When a foreign employee is hired, it’s important to understand what they are doing and where they are doing it. With a few exceptions, U.S. companies are generally protected from income taxes in foreign countries with which the U.S. has an income tax treaty as long as they don’t have a permanent establishment in the foreign country.

A permanent establishment generally looks at whether the U.S. company has a fixed place of business (ignoring show rooms and inventory storage) or has employees with the ability to sign and/or execute contracts. If a U.S. company does not have a permanent establishment, they are generally exempt from income taxes (but are not exempt from payroll tax registration/collection/ remittance, sales/VAT taxes, etc.).

One exception to the above definition of a permanent establishment can be found in several treaties (specifically but not limited to the Canada and U.K. income tax treaties). Certain countries extend the definition of a permanent establishment to include merely having an employee in the country providing services.

This is known as a service permanent establishment and a fixed place of business is not required to trigger a foreign tax filing obligation. This could lead to the U.S. company being exposed to income tax filings and payments in the foreign country.

Once a U.S. entity believes it may have a permanent establishment in a foreign country, it’s important to talk to local country advisors before the work starts. There may be ways to mitigate or even be exempt from filing in countries where the U.S. has an income tax treaty. Effective local country planning is critical to success.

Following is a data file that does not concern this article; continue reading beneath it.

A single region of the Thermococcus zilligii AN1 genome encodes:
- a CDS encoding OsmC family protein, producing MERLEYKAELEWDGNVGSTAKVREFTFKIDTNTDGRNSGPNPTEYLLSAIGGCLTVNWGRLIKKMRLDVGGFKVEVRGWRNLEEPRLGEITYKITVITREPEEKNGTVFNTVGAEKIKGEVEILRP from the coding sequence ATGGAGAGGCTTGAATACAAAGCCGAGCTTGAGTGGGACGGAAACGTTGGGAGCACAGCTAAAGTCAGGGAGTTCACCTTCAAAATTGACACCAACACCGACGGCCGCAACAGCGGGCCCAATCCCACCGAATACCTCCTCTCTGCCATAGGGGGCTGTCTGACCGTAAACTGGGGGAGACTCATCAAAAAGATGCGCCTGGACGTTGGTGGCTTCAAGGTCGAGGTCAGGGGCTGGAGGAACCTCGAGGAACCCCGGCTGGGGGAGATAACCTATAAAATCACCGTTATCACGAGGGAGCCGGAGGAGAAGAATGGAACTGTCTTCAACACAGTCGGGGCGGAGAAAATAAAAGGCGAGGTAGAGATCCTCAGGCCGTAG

Additionally, it is critically important to have an advisor both in the U.S. and in the foreign jurisdiction that is familiar with the specific treaty being analyzed. Every treaty with the U.S. is different, and any analysis will need to consider the specific facts and circumstances of the arrangement. Also, remember that treaties are focused on income tax and may not impact other types of taxes that may be associated with having employees or contractors in a foreign jurisdiction.

Travel to the U.S.

An additional point to consider is whether the foreign individual will be expected to travel and work from the U.S. for periods of time. It’s very important that the U.S. company have processes in place to track when and where their employees are working. If the individual is a U.S. nonresident alien, any services provided in the U.S. will be subject to 30% withholding unless a valid Form 8233 is filed and approved by the IRS. Form 8233 must be filed annually before any services are provided in the U.S. The form certifies that an income tax treaty may lower or eliminate the required income tax withholding. However, it’s important to note that the individual must have an ITIN or Social Security number for this filing.

Navigating International Hiring With Expert Guidance

With proper planning, hiring employees or contractors outside the U.S. can be a beneficial addition to a company’s workforce. The first step is to seek expert guidance and advice both in the U.S. and in the foreign jurisdiction before any work is performed or any foreign persons are hired. This would include determining the employee versus contractor status, analyzing any relevant treaties, and understanding the roles and travel requirements of the foreign individuals.

Please reach out to a KSM advisor for additional information on hiring foreign employees or complete this form.